A Lenten Life

Two weeks ago we talked about how love for God should be the basis for all our Lenten actions. Last week we talked about how our Lenten journey should also include a community aspect – a sharing of our Lenten journey with others and sharing theirs as well. This evening I want to touch on a third aspect of Lent that isn’t reflected on much.

Lent should be viewed more as an intensity than a period of time because our lives should always be Lenten.

Most people who actually take the time to participate in Lent seem to think that their participation starts on Ash Wednesday and ends at the Easter Vigil.  But this misses the point that what we do in Lent should be what we do all year long – just at an elevated state.  Our journey towards our heavenly reward isn’t episodic; where we do things and then not do things, where we turn on some virtue and then turn it off.  Our journey is a constant progression that, if done well, continues to build on itself.  The Lenten Season’s emphasis on internal reflection and conversion of heart by use of prayer, alms-giving and fasting is the path to a better understanding of truth and a closer and more meaningful relationship with Christ and each other.  It is the path of a disciple’s life. It is the path that Christ showed us with His whole life. It is the path that He commanded us to live when He said: ‘And he said to all, “If any man would come after me, let him deny himself and take up his cross daily and follow me.[1] He tells us, Lent should be a constant in our life for everyone who loves Him.

We started Lent with Christ’s temptations in the desert.  It is easy to see a Lenten aspect to this; He fasts, He sacrifices and He prays. However, He does this throughout His ministry, His life revolves around sacrifice, charity and prayer. St. Paul’s letter to the Philippians confirms for us that by becoming man Christ reveals His desire for a Lenten life. His incarnation was a great self-sacrifice; a giving up of something: ‘Christ Jesus, who, though he was in the form of God, did not count equality with God a thing to be grasped, but emptied himself, taking the form of a servant, being born in the likeness of men. And being found in human form he humbled himself and became obedient unto death, even death on a cross.’[2]

His journey through Judah and Samaria proclaim loudly a Lenten life with His continual doing without for the people, His healing of the needy; His continual prayer to His Father.  All of this is done to live what He told the Pharisee lawyer: ‘”You shall love the Lord your God with all your heart, and with all your soul, and with all your mind. This is the great and first commandment. And a second is like it, you shall love your neighbor as yourself.”’[3]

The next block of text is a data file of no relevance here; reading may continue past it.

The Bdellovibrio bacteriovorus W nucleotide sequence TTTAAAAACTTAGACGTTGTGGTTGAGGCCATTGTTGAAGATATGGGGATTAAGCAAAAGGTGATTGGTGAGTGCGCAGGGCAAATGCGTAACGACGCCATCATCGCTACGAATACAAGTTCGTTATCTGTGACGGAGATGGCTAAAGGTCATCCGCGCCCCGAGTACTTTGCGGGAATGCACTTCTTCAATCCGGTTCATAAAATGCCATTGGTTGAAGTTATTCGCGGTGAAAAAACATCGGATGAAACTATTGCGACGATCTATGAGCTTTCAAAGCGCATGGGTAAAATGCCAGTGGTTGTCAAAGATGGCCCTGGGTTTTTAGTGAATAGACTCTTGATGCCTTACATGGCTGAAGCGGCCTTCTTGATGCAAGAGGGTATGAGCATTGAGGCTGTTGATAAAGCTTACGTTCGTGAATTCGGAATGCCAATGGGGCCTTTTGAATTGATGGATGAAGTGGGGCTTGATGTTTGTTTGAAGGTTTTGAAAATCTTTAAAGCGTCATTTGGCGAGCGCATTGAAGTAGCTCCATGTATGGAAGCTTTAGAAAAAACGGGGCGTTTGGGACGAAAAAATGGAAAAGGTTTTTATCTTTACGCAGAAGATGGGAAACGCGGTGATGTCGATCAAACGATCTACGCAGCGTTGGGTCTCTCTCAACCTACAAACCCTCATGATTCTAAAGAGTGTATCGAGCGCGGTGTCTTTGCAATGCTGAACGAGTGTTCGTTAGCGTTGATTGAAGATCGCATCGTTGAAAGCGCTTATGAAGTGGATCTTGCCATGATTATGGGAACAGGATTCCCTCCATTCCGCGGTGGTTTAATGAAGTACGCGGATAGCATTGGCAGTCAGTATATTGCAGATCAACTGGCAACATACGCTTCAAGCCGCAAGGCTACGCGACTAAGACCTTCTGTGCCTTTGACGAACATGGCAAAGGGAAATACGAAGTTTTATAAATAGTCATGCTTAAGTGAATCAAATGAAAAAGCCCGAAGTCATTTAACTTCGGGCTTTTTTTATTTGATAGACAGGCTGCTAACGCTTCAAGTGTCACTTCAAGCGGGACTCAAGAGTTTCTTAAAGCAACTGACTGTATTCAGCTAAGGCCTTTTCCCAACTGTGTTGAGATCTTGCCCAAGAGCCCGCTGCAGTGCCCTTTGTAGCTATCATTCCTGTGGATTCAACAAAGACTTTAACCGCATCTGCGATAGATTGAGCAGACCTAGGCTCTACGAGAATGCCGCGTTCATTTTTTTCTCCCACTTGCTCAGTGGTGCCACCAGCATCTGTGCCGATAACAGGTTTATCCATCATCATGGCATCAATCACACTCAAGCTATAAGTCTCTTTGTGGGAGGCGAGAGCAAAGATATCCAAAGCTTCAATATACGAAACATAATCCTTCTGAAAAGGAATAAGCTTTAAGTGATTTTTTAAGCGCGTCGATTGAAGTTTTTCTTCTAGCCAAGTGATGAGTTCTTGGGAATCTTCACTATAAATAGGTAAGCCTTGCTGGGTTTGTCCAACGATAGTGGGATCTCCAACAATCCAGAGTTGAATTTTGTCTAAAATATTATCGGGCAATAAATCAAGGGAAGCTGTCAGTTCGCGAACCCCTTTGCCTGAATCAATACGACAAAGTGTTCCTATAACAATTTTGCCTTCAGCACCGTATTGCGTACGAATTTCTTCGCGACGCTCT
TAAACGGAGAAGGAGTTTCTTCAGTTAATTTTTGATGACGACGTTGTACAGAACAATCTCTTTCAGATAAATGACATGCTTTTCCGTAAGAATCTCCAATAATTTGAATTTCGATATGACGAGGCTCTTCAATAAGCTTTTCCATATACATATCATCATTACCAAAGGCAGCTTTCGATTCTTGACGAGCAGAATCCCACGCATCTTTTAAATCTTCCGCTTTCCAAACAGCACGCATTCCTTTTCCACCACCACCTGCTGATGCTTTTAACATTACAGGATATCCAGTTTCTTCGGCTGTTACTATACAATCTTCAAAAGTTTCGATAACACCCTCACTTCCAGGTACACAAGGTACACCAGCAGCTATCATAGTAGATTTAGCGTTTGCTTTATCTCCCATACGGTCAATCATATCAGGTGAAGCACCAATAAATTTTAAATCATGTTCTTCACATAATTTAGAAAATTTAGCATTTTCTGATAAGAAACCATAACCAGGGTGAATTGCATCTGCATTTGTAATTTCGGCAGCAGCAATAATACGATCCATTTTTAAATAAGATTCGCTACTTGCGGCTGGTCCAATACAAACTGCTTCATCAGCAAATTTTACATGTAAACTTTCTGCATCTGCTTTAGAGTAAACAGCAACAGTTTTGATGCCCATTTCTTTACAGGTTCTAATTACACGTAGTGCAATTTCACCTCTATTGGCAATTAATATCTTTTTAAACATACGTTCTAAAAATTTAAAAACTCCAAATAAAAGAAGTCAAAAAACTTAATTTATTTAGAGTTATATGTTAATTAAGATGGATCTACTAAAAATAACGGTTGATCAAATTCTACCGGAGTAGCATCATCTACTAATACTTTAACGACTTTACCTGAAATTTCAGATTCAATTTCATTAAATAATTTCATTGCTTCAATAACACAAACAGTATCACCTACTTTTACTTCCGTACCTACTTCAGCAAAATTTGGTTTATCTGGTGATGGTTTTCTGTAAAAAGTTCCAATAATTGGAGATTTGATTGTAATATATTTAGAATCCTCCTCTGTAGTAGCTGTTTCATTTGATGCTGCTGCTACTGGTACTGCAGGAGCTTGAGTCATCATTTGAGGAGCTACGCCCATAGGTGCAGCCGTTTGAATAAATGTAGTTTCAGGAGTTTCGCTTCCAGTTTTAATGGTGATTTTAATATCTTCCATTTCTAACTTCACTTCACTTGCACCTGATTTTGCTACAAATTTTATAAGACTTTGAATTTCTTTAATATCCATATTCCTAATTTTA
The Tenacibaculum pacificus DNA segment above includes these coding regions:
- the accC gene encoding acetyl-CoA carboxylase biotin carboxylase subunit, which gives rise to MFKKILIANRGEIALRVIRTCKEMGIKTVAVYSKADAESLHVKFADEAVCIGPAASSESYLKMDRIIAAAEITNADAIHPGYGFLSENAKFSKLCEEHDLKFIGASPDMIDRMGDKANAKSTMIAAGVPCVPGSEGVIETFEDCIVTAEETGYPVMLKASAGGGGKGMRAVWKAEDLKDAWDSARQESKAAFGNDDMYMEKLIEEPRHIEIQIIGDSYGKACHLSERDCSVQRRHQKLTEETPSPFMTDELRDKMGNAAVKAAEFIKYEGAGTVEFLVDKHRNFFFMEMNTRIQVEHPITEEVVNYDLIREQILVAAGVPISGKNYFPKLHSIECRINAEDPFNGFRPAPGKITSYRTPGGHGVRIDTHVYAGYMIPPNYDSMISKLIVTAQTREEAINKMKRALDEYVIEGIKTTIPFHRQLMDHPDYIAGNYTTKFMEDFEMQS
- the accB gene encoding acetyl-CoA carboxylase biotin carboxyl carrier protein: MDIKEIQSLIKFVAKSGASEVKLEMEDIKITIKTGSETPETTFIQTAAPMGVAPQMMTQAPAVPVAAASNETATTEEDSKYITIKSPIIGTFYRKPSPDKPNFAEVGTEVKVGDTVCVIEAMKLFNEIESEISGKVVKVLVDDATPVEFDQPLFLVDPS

Jesus shows us that a life lived fully in God’s embrace is one of self-surrender, one of charity, one of solidarity with others, one of peace and joy – a Lenten life. That a Lenten life entails struggles is a given; but the struggles that come with this life are the struggles against our fallen nature and Satan’s constant interference and they are struggles that can be overcome as Jesus shows in the desert, in villages, on the water and upon the cross.

For us to respond in kind we need to train ourselves to constantly offer back to God, as best we can, the gift of His love.  We need empty ourselves of our selfish attitudes and be filled with the unity that the Holy Spirit brings; we need strengthen our ability to live a life of prayer. We need to live a life of Lent. We need strengthen our ability to live a life of prayer.  The season of Lent is a time to reenergize this life, to intensify our efforts to live this life.  Blessed Pope Paul VI wrote in 1977: ‘We must awaken our consciences. We must give fresh vigor to our sense of duty and to our desire to respond, in a practical way, to the demands of a genuine Christian life.[4]

As we enter the second half of our Lenten journey let’s pray for the grace to fully appreciate this overlooked aspect of Lent. Let’s ask the Holy Spirit for the wisdom to understand and appreciate that a life lived for God is a Lenten Life.  Let’s ask for the strength to follow Jesus’ life and make our own the obligations and responsibilities of a life lived this way.  Let’s make the most of this Lenten intensity and by doing so come closer Christ who showed us the way and awaits us at home.


[1] Luke 9:23 (RSV)
[2] Philippians 2:5b-8 (RSV)
[3] Matthew 22: 37b-39 (RSV)
[4] Blessed Pope Paul VI, Lenten Message 1977


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